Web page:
Lesson: Genetically Modified Organisms (1-3 50 minute classes)
Students will explain what genetically modified foods are and how they are created. Students will use appropriate vocabulary to describe and effectively discuss the benefits and potential risks of, genetically modified foods. Students will identify foods that they consume or encounter that do or likely contain genetically modified organisms and those that do not. Students will discuss critically some of the issues that surround the GMO debate to include: globalization, safety, labeling, and impact on family farms.
References, materials, equipment and other resources:
Construction paper, markers, power point presentation, homework sheet and follow along notes sheet. Articles:
http://www.pbs.org/newshour/bb/science/jan-june00/food_4-4.html http://www.pbs.org/newshour/bb/environment/july-dec99/seeds_8-12.html http://www.pbs.org/newshour/extra/features/july-dec02/zambia.html
Introduction: (10-30 minutes)
Teacher will introduce the topic of genetically modified organisms using the text below as a reference.
GMOs are genetically modified organisms. These organisms have, in some way, had their genome altered (the "genome" is the total of all the genes in an organism of a specific species).
The creation of GMOs involves using recombinant technology to place genes from one organism into another of a different species to confer some trait. For example, Monsanto Company has placed a gene from a soil bacterium into the genome of a potato plant, giving the potato plant resistance to a common pest, the Colorado potato beetle.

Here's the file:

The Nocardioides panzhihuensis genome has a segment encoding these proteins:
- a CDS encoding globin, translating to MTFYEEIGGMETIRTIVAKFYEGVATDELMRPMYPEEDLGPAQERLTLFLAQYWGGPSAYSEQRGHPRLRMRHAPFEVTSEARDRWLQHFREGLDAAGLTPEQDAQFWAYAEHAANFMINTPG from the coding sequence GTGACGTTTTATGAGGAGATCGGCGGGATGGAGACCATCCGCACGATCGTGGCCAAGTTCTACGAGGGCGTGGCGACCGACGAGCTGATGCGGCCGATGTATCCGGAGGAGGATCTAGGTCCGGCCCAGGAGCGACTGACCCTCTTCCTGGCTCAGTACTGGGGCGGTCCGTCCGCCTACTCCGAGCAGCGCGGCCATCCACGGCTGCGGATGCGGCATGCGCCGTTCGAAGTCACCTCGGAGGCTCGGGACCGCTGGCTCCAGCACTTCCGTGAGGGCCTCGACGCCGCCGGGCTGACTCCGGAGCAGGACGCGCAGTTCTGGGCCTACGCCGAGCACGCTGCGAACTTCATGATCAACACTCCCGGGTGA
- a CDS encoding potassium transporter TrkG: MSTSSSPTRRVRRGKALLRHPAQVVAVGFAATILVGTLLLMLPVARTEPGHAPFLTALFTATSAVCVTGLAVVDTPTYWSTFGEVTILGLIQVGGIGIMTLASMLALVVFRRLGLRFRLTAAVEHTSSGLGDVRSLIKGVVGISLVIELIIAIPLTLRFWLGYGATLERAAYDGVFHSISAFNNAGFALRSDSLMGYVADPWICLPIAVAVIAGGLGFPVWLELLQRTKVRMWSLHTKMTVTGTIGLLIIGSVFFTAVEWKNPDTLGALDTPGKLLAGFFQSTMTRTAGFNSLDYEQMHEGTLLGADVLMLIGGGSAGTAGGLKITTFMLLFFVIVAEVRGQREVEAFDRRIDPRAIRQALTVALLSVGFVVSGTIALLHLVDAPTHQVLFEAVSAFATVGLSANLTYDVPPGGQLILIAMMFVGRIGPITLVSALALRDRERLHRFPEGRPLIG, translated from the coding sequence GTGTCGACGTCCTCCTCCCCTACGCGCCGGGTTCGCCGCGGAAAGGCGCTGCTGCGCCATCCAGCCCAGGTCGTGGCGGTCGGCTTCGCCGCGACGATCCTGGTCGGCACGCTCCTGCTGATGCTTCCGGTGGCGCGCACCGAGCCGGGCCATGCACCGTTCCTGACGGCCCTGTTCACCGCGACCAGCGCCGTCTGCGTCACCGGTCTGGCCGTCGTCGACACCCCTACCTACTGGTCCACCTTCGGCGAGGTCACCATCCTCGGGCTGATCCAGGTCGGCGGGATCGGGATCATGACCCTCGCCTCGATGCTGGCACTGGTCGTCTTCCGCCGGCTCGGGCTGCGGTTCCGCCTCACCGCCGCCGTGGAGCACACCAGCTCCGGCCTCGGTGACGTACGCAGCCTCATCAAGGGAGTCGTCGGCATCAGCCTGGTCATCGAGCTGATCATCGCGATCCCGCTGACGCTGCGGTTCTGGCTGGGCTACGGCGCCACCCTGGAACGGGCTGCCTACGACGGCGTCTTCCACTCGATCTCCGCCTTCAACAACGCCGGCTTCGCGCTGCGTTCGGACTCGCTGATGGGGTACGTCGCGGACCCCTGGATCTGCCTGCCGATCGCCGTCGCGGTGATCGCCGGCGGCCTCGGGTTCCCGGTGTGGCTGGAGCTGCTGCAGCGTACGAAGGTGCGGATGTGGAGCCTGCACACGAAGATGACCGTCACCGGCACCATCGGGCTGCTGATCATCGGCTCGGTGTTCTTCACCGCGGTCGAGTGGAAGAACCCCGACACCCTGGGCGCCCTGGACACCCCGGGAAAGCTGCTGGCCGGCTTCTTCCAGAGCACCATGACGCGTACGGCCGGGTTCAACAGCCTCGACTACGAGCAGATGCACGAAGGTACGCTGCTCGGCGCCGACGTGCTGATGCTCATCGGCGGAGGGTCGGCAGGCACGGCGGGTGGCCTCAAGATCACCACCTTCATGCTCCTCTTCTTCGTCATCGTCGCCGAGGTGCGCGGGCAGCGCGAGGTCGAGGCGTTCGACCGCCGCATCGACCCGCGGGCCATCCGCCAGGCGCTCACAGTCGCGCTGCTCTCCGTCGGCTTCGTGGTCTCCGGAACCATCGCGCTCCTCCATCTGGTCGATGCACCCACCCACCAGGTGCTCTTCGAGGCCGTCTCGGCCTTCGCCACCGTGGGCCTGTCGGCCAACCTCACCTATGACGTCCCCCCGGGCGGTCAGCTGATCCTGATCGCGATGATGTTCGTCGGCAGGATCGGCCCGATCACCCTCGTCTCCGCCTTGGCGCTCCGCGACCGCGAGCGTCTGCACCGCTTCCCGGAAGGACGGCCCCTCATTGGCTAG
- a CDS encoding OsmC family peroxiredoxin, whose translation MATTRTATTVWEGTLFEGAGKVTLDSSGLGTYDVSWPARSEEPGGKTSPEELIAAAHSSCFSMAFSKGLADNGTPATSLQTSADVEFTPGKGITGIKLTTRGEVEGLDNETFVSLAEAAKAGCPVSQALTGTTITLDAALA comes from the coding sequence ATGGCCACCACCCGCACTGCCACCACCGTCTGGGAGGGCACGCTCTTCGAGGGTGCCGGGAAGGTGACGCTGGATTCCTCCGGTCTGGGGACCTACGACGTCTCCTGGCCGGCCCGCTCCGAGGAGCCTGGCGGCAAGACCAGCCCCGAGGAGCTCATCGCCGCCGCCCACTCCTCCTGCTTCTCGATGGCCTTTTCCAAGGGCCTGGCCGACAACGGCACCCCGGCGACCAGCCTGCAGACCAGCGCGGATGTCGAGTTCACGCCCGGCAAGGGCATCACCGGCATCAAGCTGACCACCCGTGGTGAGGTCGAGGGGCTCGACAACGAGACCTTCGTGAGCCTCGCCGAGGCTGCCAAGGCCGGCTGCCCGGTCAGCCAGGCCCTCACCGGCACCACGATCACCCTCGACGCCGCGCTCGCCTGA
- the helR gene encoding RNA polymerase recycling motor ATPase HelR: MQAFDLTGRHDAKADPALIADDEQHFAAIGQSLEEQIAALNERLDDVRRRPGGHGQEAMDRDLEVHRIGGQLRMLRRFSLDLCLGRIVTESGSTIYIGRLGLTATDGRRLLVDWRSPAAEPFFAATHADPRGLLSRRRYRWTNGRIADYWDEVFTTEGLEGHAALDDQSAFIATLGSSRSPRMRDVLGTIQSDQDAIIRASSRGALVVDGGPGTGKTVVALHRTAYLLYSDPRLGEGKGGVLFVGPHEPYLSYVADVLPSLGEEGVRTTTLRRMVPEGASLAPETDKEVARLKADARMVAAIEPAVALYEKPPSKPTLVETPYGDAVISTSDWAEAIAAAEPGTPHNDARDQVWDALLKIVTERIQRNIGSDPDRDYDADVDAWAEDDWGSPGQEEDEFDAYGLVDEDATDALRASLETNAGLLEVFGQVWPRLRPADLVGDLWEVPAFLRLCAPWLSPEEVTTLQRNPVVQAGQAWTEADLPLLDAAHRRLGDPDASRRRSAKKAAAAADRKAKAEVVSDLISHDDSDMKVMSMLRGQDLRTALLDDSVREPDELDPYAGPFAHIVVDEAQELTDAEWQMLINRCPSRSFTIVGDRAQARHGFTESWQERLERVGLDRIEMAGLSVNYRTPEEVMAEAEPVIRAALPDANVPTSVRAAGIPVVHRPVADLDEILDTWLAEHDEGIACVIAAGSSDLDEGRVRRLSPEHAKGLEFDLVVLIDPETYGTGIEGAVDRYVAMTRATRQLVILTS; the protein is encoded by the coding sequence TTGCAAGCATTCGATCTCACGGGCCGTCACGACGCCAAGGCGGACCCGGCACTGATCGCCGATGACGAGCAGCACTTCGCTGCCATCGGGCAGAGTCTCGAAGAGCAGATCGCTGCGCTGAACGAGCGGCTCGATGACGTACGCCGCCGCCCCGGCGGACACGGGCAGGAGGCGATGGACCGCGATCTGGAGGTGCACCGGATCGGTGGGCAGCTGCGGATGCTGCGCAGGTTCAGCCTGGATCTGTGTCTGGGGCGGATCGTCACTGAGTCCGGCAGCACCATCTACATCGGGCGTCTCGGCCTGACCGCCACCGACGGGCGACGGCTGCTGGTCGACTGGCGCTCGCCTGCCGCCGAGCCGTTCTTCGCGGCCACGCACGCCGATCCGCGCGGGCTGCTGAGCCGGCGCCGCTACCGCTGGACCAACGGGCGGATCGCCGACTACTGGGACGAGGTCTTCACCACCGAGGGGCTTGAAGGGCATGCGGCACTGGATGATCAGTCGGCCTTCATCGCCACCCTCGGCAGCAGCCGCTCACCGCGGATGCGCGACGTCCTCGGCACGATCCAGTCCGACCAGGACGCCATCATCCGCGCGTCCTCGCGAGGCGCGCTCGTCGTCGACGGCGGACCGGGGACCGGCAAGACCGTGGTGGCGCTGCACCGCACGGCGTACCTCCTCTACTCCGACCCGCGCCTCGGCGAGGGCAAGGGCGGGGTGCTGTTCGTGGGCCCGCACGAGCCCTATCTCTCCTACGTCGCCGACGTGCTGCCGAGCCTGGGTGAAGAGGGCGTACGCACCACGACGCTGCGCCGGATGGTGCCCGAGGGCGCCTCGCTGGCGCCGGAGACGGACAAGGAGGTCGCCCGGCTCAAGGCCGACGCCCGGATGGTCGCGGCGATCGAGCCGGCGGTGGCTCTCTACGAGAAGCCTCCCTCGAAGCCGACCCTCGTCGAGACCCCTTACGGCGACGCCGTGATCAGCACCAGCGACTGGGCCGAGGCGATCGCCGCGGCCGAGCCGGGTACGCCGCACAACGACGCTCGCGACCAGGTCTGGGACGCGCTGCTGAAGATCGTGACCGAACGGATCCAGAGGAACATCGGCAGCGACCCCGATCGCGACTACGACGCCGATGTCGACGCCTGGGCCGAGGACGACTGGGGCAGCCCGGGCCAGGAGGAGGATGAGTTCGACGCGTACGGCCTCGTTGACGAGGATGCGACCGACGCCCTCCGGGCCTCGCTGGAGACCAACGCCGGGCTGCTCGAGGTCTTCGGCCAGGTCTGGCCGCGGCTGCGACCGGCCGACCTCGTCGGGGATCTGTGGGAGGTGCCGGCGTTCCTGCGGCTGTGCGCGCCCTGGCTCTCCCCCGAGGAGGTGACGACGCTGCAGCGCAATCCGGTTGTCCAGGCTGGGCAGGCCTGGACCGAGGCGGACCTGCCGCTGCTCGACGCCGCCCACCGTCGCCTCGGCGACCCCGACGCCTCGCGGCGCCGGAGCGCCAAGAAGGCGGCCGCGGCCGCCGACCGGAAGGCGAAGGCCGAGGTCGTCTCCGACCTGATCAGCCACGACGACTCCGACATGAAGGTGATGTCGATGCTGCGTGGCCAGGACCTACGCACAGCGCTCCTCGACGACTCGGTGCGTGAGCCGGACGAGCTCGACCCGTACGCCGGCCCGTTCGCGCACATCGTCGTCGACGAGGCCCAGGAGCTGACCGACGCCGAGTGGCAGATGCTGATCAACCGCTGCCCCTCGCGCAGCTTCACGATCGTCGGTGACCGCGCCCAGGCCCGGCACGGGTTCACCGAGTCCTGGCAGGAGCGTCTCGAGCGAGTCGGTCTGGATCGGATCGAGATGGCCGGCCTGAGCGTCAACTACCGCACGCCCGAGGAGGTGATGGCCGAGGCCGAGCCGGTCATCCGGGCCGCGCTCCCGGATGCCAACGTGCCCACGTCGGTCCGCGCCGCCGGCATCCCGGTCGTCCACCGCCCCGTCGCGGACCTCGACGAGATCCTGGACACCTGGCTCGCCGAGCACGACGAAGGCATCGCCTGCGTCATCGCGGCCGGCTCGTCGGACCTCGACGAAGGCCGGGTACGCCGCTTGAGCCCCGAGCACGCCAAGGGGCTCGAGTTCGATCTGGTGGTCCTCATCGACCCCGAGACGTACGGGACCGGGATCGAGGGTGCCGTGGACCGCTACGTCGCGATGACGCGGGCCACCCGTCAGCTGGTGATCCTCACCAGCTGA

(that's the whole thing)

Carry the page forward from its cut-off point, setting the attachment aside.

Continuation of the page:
These potatoes are now commercially grown in the U.S. The pesticide that used to be sprayed on the potatoes to fight the beetle is no longer necessary. The U.S. is the primary producer of GMO foods in the world. GMOs are often referred to correctly as "transgenic organisms" and "genetically engineered organisms." In addition to plants, many types of bacteria and animals have all been genetically engineered. Bacteria are used to produce human protein, such as insulin, through the insertion of the human gene into their genome. Additionally, goats have been engineered to produce valuable human protein in their milk and pigs to produce hemoglobin in large quantities in their blood.
Extra Options (20-50 minutes) - use power point presentation to introduce the topic of GMO’s. Notes for the presentation are at the end of this document.
Show Food, INC. chapter and use Food, INC. discussion guide or PBS lesson plan.
“From Seed to the Supermarket” (length 9:50) The clip begins at 1:06:12 with a shot of a sunrise over a farm and ends at 1:16:02 with the on-screen text: “Monsanto declined to be interviewed for this film.”
Activity: Setting the stage (10 – 15 minutes per piece)
Teacher will choose student volunteers to take on the roles of those individuals in the two News Hour pieces entitled "High Tech Food" and "Seeding the Future,"
Have the students sit in front of the class and go through the piece, acting as the interviewer and the interviewees. This could be given to the students a day or two prior to the presentation, giving them a chance to read over and highlight their parts and understand the context of their roles. This can be made more exciting for the students by acquiring a few items, such as a microphone, a lab coat, overalls etc., for the readers.
Instruct students that are listening to listening jot down words and phrases with which they are unfamiliar.
Students will read the article aloud to the class and take notes of words and phrases with which they are unfamiliar. These can be used as a discussion piece later.
This activity and both of these articles do an excellent job of presenting to students the many perspectives on...
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